• When it comes to forward lines, no line was more dominant than the fourth line in what was easily the best performance we’ve seen from that line in some time; they played over 12 minutes in the blowout situation, and their ability to generate o-zone shift after o-zone shift set up the lines to follow and sustained momentum for the team. The trio of Dmytro TimashovFrederik Gauthier, and Pierre Engvall combined to log a 76.19 CF%, a 70.49 FF%, a 75.00 SF%, a 73.20 xGF%, a 90.91 SCF%, and a 100.00 HDCF%. As mentioned earlier, Engvall has made an impressive impact in his young NHL stint. While he didn’t find the scoresheet, he was instrumental in controlling play in the offensive zone, using his big frame and long reach to extend cycles. He’s a handful driving in off the wing, too, with his length, power, and puck control.
  • Over the first 40 minutes, the fourth line was over 80% possession, outscored the opposition 1-0 and outshot them 7-0. The Tavares line wasn’t far behind at 72% with a 13-1 5v5 shot count. The Tavares line has developed a real “matchup line” identity in these last three games — they largely defend by owning the puck in the o-zone but are tracking back hard and playing physical without it as well. The limitations of Ilya Mikheyev‘s skillset was starting to be questioned by some when he cooled off following his hot start, but he’s made some really sharp plays off the cycle since his promotion and he’s now up to five points in his last four games played. That puts him back in the top five in rookie points scoring with 16pts in 25GP.
  • This was one of the easier shutouts Frederik Andersen will have in his NHL career as the Leafs made his life pretty easy on Wednesday night (with the lone exception being this glove save in the second period). He finished with 25 saves, only 4 HD shots against, 10 LD shots against, and just two rebound shots against. He wasn’t the primary reason the Leafs won this game and he won’t mind that one bit, especially since it was his first shutout in over a calendar year. The last time the Leafs recorded a shutout was last January 5th against the Vancouver Canucks by Michael Hutchinson, who is going to get an opportunity to register his first win of the season this weekend against the Buffalo Sabres. If there is one box left for Keefe to check to really put his stamp on this team, it’s a backup goalie win.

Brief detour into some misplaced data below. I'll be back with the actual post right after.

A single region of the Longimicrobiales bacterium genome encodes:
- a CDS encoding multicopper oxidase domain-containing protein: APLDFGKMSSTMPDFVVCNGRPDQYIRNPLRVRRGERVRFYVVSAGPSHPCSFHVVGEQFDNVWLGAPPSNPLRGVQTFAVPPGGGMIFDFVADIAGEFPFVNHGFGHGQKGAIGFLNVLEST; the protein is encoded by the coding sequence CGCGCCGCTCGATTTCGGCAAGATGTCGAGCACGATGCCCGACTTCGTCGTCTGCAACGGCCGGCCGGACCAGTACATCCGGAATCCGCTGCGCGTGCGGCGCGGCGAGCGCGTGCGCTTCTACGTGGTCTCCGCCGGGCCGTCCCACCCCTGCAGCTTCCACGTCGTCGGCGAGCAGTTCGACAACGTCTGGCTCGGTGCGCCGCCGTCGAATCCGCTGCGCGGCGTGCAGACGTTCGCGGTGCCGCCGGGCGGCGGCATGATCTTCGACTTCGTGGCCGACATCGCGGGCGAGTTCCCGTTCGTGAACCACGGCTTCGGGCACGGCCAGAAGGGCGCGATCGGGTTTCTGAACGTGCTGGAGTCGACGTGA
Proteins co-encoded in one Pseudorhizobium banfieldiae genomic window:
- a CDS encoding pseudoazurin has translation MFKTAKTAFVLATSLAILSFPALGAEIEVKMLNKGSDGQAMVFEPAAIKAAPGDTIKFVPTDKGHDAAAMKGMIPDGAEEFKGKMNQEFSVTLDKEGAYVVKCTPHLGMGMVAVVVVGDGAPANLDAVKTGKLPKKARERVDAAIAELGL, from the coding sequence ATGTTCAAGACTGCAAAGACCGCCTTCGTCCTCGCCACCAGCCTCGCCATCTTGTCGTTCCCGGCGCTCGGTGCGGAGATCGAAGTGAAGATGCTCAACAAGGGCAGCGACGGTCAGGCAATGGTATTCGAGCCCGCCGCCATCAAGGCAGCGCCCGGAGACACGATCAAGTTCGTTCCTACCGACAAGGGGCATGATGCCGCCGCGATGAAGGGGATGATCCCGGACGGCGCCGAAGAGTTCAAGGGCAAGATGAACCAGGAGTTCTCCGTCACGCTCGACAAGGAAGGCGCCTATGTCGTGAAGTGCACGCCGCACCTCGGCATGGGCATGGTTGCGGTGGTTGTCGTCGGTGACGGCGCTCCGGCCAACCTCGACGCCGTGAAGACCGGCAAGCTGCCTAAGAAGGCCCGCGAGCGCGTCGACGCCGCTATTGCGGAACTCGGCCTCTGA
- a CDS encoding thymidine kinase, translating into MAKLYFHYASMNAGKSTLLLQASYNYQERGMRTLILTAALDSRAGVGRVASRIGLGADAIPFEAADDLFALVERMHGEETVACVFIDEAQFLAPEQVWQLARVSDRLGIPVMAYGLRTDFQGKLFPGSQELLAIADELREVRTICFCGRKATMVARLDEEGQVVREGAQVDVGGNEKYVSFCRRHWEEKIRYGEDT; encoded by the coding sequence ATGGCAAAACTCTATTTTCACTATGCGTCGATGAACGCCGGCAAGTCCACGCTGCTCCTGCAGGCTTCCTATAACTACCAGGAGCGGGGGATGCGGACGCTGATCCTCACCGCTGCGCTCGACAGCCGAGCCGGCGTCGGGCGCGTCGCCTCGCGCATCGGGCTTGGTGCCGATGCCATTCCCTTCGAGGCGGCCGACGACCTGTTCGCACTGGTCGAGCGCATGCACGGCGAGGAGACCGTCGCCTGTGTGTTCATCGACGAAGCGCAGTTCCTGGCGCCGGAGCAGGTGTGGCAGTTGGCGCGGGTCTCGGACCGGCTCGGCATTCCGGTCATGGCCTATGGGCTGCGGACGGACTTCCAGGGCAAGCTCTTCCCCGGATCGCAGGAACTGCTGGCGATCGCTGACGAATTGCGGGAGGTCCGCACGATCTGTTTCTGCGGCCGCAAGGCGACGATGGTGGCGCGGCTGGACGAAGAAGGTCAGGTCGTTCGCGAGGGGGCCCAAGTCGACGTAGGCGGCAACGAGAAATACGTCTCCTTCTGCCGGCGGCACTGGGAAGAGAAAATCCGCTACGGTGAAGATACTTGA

• A nice benefit to a blowout win, knowing a back to back is on the docket this weekend: No forward played more than Matthews’ 16:48. Only two defensemen eclipsed 20 minutes and just barely: Dermott and Rielly played 20:13 and 20:16, respectively.
  • The numbers under Sheldon Keefe through three games: The Leafs have led for 149 of 180 minutes and outscored the opposition 14-4. They’ve controlled 58% of the shot attempts (even despite multi-goal leads early in all three games) and 63% of the expected goals. In a word, “wow.”

Clip of the Night

Notable Stats

Game Flow: 5v5 Shot Attempts

Heat Map: 5v5 Shot Locations


Condensed Game